Former Trump campaign chairman Paul Manafort’s legal team is discussing a possible plea deal with special counsel Robert Mueller’s office in a bid to avoid a second criminal trial scheduled to begin next week in Washington, according to people familiar with the matter.
The potential terms under discussion couldn’t be determined, but are unlikely to include an explicit obligation for Mr. Manafort to cooperate in Mr. Mueller’s continuing investigation into possible collusion of Trump associates with Russia’s meddling in the 2016 election, the people said.
In another sign possibly pointing to those discussions, U.S. District Judge Amy Berman Jackson delayed without explanation a pretrial conference scheduled for Wednesday to discuss evidence to be presented at trial. That hearing is now rescheduled for Friday morning.
Representatives for Messrs. Mueller and Manafort declined to comment.
If talks break down and the trial does go forward, it would likely provide a rare window into secret foreign lobbying work that went on for years and involved high-profile K Street lobby shops.
Mr. Manafort has already been convicted in Virginia on eight tax and bank fraud counts relating to his work for pro-Russia politicians in Ukraine. He was found guilty last month of not reporting more than $16 million he made in the early 2010s from that work, and faces a sentence of roughly eight to 10 years in prison. The 69-year-old has been in jail since June after he was accused of trying to influence the testimony of a potential witness against him. The jury didn’t return a verdict on 10 of the 18 charges leveled at Mr. Manafort.
The Wall Street Journal reported last month the two sides held plea talks during jury deliberations in Virginia but didn’t reach a deal. Bloomberg reported last week that Mr. Manafort’s team and prosecutors had renewed the talks.
In the second trial, Mr. Manafort faces charges of conspiring against the U.S., conspiring to launder money, failing to register his foreign lobbying work, misleading the government about that work, and obstruction of justice.
An agreement to plead guilty to some of those counts could provide Mr. Manafort with some certainty on his ultimate sentence. For the prosecution, a deal would mean avoiding the costs and uncertain outcome of a jury trial. With Mr. Manafort already set for years of incarceration, the outcome of the Washington case would likely only marginally affect Mr. Manafort’s sentence.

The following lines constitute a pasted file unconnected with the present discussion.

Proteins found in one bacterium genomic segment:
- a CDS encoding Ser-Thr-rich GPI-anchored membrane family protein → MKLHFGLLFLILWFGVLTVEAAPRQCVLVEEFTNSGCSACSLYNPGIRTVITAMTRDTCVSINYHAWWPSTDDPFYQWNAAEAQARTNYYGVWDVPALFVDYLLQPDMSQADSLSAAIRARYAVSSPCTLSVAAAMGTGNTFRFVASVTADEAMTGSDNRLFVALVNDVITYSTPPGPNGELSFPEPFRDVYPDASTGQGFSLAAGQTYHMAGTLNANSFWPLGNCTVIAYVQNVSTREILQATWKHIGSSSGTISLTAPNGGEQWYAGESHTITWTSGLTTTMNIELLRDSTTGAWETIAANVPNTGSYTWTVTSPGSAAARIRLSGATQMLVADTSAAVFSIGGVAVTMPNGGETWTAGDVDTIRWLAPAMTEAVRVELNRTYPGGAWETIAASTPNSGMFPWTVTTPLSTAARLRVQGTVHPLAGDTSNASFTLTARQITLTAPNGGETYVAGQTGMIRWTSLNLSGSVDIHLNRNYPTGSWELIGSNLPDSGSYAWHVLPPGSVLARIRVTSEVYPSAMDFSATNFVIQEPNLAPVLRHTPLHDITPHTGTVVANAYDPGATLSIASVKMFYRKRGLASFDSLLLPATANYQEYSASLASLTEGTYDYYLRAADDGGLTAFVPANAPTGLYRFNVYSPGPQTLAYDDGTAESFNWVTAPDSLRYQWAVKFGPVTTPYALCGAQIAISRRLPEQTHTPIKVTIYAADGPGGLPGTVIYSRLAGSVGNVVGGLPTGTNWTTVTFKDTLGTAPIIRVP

Mr. Manafort also could be pushing to have the case transferred to Virginia and request to be sentenced by the judge who oversaw the earlier case, T.S. Ellis, who expressed sympathy at times to Mr. Manafort’s positions.
The possibility that President Trump would pardon Mr. Manafort has long hovered in the background of the Manafort prosecution. Mr. Trump, who has pardoned other political figures, praised his former campaign chairman and expressed sorrow at his conviction in Virginia. A plea deal wouldn’t foreclose the option of a pardon, particularly if it doesn’t include a cooperation agreement.
A plea agreement would likely signal the end of Mr. Mueller’s dealings with Mr. Manafort, one of his highest-profile targets and the only one to face a trial so far. The special counsel is expected to limit further public actions until after the November midterm elections, though he has continued to call witnesses before the grand jury and is talking with Mr. Trump’s legal team about whether the president will be interviewed.
The Manafort cases emerged from Mr. Mueller’s probe but are tangential to the Trump campaign, centering instead on Mr. Manafort’s lobbying work in the early 2010s. Mr. Trump has denied collusion and obstruction, and Moscow has denied election interference.
Judge Jackson has ordered prosecutors not to mention the Russia investigation during the Washington trial. If the plea talks collapse and the trial proceeds, it would keep the Mueller probe in the news less than two months before the congressional elections.
It also would reveal rarely aired details about the lucrative world of foreign influence peddling in Washington. During his campaign, Mr. Trump identified foreign lobbyists as part of the “swamp” he promised to drain.
The Foreign Agents Registration Act requires anyone doing lobbying or public-relations work for a foreign entity to register and file periodic updates with the Justice Department, a rule aimed at preventing secret foreign efforts to influence U.S. policy. Violations are rarely exposed; between 1966 and 2016, the Justice Department brought seven cases, according to a departmental report in September 2016.
“This case has an outsized profile because it’s so politically charged, but it’s properly seen as part of a larger effort by the Justice Department over the past few years to step up enforcement of the act,” said David Laufman, who served as chief of the Justice Department’s division overseeing the FARA unit. He retired in February 2018 after more than three years in the post.
Starting in 2006, Mr. Manafort worked for Ukrainian President Viktor Yanukovych, who was ousted and fled to Russia in 2014. The work included shaping U.S. perception of Mr. Yanukovych and his political party, prosecutors say. But Mr. Manafort didn’t register as an agent until June 2017, after he had already misled federal investigators about the nature of his work, the prosecutors say.
Mr. Manafort’s firm hired two well-known D.C. lobbying shops, the Democratic-led Podesta Group and Republican-led Mercury Public Affairs, as well as the powerful law firm Skadden, Arps, Slate, Meagher & Flom, to help with the Ukraine project.
A former Skadden associate admitted to lying to investigators for Mr. Mueller’s office and served a one-month sentence in jail. No Podesta or Mercury associates have been publicly charged.